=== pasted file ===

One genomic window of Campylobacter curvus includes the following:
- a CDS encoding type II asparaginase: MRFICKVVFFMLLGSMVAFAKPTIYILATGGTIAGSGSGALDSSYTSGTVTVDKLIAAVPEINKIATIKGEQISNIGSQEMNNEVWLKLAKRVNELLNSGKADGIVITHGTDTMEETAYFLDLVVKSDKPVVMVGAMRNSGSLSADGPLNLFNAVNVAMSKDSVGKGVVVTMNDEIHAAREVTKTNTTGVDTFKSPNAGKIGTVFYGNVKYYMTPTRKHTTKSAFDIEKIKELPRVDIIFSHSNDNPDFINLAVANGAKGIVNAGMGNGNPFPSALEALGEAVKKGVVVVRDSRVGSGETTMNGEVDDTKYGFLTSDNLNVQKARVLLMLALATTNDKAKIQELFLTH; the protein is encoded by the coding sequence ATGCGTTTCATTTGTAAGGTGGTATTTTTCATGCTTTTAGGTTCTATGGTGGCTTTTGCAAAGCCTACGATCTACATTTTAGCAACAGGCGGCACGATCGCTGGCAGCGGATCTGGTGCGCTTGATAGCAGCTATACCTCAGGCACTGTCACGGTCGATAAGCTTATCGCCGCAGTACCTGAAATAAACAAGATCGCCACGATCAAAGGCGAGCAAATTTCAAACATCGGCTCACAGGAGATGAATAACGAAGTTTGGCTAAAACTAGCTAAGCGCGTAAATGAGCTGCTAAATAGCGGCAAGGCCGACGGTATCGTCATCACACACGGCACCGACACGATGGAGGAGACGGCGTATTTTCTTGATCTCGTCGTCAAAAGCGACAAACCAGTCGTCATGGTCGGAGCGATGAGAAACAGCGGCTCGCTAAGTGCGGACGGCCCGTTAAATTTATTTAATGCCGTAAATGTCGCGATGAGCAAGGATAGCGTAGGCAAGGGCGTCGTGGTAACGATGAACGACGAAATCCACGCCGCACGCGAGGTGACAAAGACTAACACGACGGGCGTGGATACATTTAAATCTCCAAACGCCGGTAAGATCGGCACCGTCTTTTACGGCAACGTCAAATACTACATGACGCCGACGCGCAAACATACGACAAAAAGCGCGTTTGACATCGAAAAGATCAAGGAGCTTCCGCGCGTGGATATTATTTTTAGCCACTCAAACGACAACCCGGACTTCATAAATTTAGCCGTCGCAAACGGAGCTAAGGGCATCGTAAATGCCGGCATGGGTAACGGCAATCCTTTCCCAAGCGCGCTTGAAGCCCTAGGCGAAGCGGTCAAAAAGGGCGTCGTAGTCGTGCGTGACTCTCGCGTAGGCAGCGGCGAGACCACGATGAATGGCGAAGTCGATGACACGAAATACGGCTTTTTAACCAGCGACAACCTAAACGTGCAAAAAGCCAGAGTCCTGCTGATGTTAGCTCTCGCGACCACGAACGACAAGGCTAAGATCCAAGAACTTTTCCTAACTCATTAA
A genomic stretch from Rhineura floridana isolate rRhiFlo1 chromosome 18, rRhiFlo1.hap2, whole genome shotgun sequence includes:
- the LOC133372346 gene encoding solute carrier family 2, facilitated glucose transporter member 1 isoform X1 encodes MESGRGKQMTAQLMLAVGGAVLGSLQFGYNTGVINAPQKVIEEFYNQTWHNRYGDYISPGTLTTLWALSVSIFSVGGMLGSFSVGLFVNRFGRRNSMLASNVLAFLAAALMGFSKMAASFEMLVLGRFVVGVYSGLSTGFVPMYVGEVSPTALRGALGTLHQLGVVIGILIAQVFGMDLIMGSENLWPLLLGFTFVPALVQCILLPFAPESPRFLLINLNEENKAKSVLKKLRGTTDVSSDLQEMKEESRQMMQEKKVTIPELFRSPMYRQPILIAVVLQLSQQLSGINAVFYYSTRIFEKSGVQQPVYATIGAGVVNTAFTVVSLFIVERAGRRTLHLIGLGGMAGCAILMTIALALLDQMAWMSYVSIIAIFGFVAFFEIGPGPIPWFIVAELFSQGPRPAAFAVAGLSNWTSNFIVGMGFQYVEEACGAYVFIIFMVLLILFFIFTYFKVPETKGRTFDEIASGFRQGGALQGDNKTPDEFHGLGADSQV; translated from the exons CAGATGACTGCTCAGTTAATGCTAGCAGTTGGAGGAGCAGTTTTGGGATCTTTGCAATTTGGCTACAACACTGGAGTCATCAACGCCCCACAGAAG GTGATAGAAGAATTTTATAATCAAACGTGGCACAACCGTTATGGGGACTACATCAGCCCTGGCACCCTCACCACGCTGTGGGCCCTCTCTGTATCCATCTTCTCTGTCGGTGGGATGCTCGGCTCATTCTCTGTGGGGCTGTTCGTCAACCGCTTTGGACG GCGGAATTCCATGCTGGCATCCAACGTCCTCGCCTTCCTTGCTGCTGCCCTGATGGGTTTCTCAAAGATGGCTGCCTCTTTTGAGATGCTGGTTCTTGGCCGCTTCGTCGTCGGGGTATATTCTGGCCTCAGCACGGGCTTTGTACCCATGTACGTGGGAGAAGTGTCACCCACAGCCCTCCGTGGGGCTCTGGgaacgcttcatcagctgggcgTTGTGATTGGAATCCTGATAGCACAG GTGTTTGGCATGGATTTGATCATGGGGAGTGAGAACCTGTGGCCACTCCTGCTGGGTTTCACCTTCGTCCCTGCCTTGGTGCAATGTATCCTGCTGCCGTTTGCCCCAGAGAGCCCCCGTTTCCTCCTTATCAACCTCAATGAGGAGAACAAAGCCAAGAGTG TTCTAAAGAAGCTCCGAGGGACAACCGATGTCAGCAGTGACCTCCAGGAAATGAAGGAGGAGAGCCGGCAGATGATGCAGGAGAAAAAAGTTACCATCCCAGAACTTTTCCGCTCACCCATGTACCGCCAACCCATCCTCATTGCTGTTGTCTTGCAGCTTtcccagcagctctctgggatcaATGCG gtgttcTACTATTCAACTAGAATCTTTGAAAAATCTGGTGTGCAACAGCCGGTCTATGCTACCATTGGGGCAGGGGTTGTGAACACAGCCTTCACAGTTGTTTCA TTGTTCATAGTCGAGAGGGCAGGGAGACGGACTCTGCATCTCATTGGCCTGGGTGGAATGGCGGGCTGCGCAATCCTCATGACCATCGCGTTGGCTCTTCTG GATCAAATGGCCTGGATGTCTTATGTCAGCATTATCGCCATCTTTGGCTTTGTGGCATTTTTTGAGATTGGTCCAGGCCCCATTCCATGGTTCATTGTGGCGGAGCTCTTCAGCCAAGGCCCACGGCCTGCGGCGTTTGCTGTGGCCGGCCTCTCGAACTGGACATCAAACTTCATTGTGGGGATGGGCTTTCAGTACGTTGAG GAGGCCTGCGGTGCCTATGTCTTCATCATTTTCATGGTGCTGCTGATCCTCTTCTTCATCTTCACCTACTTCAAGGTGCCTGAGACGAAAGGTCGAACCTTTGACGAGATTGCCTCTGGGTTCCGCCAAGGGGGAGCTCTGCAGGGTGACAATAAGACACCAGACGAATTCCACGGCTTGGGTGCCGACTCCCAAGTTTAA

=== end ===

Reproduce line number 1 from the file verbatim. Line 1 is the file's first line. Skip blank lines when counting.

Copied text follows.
One genomic window of Campylobacter curvus includes the following: